Sgt Mike Holden, San Diego PD, and Bill Erfurth, Executive Producer of Heroes Behind the Badge confer between shots at the location where SDPD Officer Jeremy Henwood was gunned down in the middle of the day. Photo Dale Stockton
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While I was in Washington, D.C., for Police Week, I met a really interesting guy. Bill Erfurth, a retired Miami Dade lieutenant somehow morphed into a movie producer. His latest project, Heroes Behind the Badge, should be of great interest to anyone who has ever worn a badge or known someone who has.
Erfurth has teamed up with Wayne Derrick, an Academy-award-winning director who is no stranger to intense situations. During his film career, Derrick has lived with a cannibal tribe, been held hostage for ransom in the Third World and was once imprisoned by Moammar Gadhafi. Derrick makes no secret of the fact that Heroes means more to him than anything he has ever done. The film centers on the stories behind four officers who lost their lives in the line of duty during 2011 and the subsequent impacts on their families and departments. It follows the families and agencies up through the events at Police Week, a time that is often both cathartic and emotionally overwhelming.
Among those profiled in Heroes are two detectives who Erfurth worked with while he was at Miami Dade: Amanda Haworth and Roger Castillo. They were killed during the service of a warrant on a career criminal wanted for murder. It was their deaths that crystallized Erfurth’s long-discussed desire to produce a film capable of conveying the intensity of police work and the incredible impact when an officer is lost in the line of duty. There are two other LODDs covered by the film: Deputy Suzanne Hopper, Clark County (Ohio) Sheriff’s Office, who was murdered while investigating a report of shots fired at a trailer park and Officer Jeremy Henwood of the San Diego Police Department.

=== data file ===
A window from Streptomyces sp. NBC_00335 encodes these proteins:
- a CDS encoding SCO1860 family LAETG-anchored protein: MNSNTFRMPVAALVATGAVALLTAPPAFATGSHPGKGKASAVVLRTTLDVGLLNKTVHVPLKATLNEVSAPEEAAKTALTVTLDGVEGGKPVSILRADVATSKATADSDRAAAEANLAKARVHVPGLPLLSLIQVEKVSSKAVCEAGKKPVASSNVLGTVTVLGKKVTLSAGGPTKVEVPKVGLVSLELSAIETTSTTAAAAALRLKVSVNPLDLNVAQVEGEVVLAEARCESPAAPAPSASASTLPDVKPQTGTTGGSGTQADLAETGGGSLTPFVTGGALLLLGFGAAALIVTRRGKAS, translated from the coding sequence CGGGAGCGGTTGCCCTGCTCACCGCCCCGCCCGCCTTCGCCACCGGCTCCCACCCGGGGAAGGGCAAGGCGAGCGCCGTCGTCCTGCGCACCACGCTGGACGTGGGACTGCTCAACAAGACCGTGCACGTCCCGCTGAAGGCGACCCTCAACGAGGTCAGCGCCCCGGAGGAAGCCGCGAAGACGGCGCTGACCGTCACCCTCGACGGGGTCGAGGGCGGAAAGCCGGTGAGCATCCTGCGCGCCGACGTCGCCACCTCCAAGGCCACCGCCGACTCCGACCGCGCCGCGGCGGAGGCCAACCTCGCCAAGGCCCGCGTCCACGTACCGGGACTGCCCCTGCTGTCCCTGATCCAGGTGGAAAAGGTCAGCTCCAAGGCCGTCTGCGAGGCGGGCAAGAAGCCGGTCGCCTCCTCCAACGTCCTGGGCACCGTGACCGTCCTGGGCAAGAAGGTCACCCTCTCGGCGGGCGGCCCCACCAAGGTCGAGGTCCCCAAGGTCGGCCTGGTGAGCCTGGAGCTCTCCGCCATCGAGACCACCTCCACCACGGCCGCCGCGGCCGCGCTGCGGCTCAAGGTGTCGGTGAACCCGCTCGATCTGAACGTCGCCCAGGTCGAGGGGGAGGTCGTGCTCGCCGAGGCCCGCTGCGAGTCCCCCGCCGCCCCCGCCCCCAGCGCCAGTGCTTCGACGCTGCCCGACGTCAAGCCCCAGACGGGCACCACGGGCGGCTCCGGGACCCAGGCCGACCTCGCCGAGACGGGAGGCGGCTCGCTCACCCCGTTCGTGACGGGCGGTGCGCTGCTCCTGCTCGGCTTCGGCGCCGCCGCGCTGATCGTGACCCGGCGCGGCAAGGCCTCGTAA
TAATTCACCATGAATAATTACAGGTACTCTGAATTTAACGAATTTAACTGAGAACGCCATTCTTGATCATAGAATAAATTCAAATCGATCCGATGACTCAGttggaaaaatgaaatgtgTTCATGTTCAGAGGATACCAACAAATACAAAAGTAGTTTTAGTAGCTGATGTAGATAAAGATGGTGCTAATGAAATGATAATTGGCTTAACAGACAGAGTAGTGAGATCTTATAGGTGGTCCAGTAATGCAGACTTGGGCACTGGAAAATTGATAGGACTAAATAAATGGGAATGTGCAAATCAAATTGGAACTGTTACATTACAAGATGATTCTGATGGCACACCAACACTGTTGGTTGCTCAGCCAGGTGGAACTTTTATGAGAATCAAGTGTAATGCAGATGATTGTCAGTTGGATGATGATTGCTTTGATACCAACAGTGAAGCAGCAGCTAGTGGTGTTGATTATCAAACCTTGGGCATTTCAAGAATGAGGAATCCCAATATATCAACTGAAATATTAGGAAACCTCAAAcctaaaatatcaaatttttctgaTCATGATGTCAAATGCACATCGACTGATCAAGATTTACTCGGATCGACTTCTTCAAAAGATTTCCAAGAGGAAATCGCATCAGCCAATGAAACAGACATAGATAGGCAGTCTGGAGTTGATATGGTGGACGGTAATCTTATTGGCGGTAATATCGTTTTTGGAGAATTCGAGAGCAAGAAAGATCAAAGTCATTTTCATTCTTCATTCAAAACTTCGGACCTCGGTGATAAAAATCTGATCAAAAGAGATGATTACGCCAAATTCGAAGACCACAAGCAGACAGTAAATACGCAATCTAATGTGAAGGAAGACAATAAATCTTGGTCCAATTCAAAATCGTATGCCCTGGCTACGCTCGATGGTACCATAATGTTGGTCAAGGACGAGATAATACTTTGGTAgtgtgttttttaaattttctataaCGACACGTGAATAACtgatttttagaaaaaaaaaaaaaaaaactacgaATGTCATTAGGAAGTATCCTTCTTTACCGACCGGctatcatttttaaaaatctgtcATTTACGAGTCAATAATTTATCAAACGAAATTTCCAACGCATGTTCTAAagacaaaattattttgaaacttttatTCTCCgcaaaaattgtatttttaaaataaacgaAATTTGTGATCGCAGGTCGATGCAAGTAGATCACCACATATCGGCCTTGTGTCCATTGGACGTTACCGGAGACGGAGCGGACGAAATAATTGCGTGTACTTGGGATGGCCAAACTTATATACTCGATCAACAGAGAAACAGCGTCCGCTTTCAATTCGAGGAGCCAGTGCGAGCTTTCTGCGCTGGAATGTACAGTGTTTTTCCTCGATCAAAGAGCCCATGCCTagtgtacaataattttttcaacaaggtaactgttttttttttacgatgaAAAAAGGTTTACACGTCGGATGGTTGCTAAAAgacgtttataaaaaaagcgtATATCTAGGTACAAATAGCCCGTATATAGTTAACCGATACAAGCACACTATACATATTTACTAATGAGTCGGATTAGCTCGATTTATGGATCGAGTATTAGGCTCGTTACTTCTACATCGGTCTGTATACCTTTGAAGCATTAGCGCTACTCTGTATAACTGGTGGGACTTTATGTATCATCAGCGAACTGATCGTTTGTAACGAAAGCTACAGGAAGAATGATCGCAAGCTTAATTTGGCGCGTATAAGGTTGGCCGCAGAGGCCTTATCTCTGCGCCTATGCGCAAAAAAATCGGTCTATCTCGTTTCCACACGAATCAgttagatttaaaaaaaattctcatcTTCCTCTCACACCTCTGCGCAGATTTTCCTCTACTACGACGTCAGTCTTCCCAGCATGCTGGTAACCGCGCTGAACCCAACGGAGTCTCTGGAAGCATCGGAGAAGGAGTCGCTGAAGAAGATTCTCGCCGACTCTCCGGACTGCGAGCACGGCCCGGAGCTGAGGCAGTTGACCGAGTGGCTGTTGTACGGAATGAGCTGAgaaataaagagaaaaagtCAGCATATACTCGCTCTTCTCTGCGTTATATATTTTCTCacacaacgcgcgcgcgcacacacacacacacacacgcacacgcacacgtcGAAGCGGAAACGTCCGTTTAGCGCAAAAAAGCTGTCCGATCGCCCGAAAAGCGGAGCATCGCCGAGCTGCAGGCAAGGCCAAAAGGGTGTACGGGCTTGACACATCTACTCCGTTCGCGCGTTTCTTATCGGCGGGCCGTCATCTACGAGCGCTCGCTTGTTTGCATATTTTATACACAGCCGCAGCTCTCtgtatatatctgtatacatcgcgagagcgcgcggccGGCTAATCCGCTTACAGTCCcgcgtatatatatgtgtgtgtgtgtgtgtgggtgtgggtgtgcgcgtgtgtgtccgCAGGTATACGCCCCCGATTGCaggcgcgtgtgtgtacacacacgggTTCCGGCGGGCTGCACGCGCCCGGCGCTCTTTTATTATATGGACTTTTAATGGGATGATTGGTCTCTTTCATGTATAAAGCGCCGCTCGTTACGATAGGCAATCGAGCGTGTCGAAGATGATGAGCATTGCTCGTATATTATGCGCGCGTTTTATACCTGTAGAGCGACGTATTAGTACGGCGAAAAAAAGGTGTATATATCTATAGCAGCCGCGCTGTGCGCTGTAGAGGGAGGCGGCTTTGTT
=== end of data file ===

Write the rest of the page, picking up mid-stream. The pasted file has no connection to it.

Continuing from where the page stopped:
The story of Henwood was of particular interest to me because I have a long history in San Diego, having been born there and spending almost my entire LE career working in San Diego County. Henwood was assassinated in the middle of the day by a coward who pulled alongside his patrol vehicle and shot him in the head with a shotgun.
When Erfurth and Derrick came to San Diego to film the Heroes segment on Henwood, I met up with them at the scene of the shooting. While there, I had a chance to visit with SDPD Sgt. Mike Holden, who was the first to reach Henwood after he was shot. This is the type of experience cops carry to their graves, the kind of experience that someone who’s never worked in LE could never really understand. Conveying a strong yet quiet presence, Holden looked like he actually belonged on a movie set. I was proud that this man was representing those who have worn a badge.
Erfurth told me he wants Heroes to convey the depth and breadth of law enforcement’s commitment and sacrifice. To that end, his team has spent hundreds of hours with the families and the departments as they prepared to attend Police Week. They rode with them as they made the trip to Washington DC for Police Week. The team also covered related events like the Police Week 5K and the Memorial Candlelight ceremony.
Heroes is not only about those who have died but also covers three living heroes. One of them is Mike Neale, a man that I’ve had the opportunity to share an extended visit with. Neale is responsible for bringing an end to a reign of terror that included the murder of two West Memphis, Arkansas, officers. Neale drove his police truck directly at the suspects, intentionally crashing into their vehicle and engaging them in a firefight that included firing his rifle through his own windshield. I can’t think of a more deserving person to have featured in this movie.
Bottom line: I think Heroes is going to be a real winner and we’re very proud to be a strategic partner in this incredible effort. It’s a film that will touch you and remind you of the reasons you joined this honorable profession. Stay tuned to Law Officer for the latest.